What a crock, the federal government has been pushing this feal good program in head start for years. The department of education studys show that by 3 rd grade kids with head start are no further ahead in education than kids with out head start. It is just an over priced baby sitting that makes people think there helping and solving a problem. Just a money boon dog all!
Kathy
Thu, 06/11/2015 - 11:35am
The Great Start Readiness Program (GSRP) is Michigan's state funded preschool program. It has strong evaluations that anyone can research on the Michigan Department of Education's website. It's an effective program that replicates many best practices from around the country. I've personally been in nearly 100 GSRP classrooms and watched the instruction and classroom experience. It helps get kids ready for kindergarten. Though the federal Head Start program has some problems more than a decade ago, the problems were addressed by Congress. The good news on the federal Head Start program is that Head Start has been proven to be a viable and strong program with changes in how it's administered. Programs are now required to re-compete. That ensures us that the strong and correctly administered programs, that do get results are the ones that actually are retained and continue to serve at-risk 4-year-olds well. Again, the evaluation research on both the state and federal programs are available for the public to see. I would recommend folks take a look at the research to see for themselves. It's strong and shows the benefits of high-quality preschool for our most vulnerable citizens -- at-risk children.
Wayne O'Brien
Thu, 06/11/2015 - 12:24pm
In her commment after the earlier piece on teacher evaluations by French, Nancy Flanagan made the same point: "...assume that 'better' teacher evaluation will improve practice (French says there's research that confirms that, but doesn't provide links)". Ronald Reagan used to say "There he goes again." That phrase applies. Another article by French, same assertion, no links....If this research on how four teacher evaluations per year improves teaching factually exists, possibly the editor of Bridgemi (in the interests of transparency and clarity) will step in and provide links to research the journalist has again omitted. If the world-wide educational leaders had followed this "test them into competency" path, and we, in Michigan, were motivated to catch up to the folks who are winning the race, then the testing approach would need to be closely examined, but according to any materials I've ever read by Pasi Sahlberg or other folks who describe the Finnish world-wide educational success story, the Finns have done the opposite. By first establishing the actual foundations for teaching excellence (and providing time each day for exceedingly well-prepared teachers to help each other to continually improve their teaching skills), the Finns have achieved teaching excellence and world-wide recognition and this has obviated, for them, the expense of formal testing or formal evaluation. They've spent their resources where it has proven to matter most: public money on high quality public education -- not testing. If we study their example and follow their lead, we'll catch up.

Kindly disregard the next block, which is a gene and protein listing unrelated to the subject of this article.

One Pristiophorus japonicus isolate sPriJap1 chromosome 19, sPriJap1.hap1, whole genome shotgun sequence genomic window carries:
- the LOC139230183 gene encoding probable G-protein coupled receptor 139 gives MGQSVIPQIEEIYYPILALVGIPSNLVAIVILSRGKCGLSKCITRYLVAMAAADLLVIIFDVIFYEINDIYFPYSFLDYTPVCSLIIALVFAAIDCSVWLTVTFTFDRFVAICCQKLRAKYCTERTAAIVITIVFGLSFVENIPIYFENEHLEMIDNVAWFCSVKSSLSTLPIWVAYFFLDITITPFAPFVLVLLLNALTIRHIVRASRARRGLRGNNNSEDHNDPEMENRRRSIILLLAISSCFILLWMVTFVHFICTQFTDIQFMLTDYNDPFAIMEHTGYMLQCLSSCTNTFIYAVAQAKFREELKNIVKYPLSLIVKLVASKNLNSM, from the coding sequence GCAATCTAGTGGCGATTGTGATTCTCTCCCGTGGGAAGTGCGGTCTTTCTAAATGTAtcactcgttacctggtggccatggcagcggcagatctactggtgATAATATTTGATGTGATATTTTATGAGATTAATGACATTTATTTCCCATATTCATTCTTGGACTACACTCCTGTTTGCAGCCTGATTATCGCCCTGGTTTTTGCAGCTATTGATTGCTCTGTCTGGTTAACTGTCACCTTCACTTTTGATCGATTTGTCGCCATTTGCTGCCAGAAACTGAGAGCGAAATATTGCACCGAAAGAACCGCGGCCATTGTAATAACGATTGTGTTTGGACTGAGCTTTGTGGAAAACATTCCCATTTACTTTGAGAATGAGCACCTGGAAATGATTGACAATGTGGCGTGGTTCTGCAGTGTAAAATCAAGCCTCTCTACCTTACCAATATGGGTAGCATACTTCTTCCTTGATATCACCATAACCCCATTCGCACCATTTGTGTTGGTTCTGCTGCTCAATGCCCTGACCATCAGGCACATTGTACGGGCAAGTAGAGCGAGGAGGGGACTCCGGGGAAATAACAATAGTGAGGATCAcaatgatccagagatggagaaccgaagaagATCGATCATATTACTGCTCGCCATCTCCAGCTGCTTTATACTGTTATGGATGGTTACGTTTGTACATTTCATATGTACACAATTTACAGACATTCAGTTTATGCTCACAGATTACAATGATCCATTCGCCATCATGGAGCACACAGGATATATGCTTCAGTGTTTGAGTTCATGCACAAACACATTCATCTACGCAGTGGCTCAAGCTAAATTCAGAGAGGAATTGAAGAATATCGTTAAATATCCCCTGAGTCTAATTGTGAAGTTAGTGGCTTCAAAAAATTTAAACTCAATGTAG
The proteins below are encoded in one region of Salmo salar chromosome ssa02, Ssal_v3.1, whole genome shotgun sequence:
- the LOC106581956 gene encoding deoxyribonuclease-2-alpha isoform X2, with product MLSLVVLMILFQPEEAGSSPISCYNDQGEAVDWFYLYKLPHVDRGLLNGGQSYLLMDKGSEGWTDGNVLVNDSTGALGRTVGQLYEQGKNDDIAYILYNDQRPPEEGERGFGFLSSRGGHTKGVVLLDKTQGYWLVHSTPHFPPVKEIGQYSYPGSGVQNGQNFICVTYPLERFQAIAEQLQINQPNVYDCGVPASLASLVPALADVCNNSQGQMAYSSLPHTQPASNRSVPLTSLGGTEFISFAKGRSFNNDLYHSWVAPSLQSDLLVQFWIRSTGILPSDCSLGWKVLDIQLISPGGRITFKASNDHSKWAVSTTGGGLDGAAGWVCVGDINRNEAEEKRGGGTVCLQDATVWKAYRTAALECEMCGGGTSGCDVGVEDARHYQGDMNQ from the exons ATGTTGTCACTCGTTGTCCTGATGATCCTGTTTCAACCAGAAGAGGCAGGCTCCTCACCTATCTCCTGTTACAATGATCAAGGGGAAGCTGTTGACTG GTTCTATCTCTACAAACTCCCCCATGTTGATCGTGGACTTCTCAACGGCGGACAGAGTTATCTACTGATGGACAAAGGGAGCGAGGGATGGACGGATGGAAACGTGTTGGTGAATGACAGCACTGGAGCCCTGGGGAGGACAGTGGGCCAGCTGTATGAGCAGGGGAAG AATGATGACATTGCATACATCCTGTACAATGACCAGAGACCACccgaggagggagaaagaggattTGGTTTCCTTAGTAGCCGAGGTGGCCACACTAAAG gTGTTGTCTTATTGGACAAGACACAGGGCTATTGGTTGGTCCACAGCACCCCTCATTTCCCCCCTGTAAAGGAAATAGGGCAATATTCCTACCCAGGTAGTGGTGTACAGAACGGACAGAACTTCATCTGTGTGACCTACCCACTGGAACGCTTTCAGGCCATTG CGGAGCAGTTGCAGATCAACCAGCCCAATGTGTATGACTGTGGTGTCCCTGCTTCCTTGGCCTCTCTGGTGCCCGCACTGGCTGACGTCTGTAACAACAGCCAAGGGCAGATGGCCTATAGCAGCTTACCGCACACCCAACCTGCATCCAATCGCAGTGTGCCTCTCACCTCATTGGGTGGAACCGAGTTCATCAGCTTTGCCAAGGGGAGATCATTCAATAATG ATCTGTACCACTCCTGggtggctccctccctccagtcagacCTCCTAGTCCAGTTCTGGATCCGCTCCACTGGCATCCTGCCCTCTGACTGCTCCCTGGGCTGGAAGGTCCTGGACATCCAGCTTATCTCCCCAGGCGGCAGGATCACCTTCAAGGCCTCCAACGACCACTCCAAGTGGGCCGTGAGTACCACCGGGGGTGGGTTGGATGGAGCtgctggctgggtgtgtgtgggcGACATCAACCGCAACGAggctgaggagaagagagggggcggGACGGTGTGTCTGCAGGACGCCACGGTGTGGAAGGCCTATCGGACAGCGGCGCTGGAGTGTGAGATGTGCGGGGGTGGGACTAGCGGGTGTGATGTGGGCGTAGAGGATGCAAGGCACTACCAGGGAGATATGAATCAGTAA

R.L.
Thu, 06/11/2015 - 1:55pm
Scott let me know the study you are referring to on HEAD Start. I would love to read it. R.L.
Fri, 06/12/2015 - 10:42am
If you're a third grader who is hungry, homeless, and without hope it is hard to focus on your classroom experience. Look at the Michigan 2014 Kids Count numbers. Start at infancy with nurturance, security, and literacy. Sally Reames Community Healing Centers
Missy
Sat, 06/13/2015 - 7:55am
I have worked with GSRP programs for over 20 years. When under district oversight, most programs were well run. Children received any additional needed services and monthly parent education was offered. With the switch to ISD oversight, I have seen the program take a rapid nose dive. Districts have become 'hands-off', thus it is next to impossible to get children needed speech and other services. There has been a rapid turnover in teaching staff, due to lower pay and lack of support systems. Classroom budgets are less than half of what they were under direct district supervision. Yet the state funding for the program has increased while the quality has decreased. I have personally seen where growth data is incorrect on documents provided to the state. Our programs are housed with Head Start, again so that the ISD can say we are following a state model. These HS programs receive state GSRP funds as well. Their children receive bussing and hot meals. Ours do not. Their parents are offered parenting classes. Ours are not. Yet our ISD points to us as a model for others. I also need to point out that our ISD Director has never been in the building during regular hours of operation. The state needs to do a better job of fact finding from the staff who are hands on with the program's children and families. These children, and the tax payers, deserve better than what is currently being offered.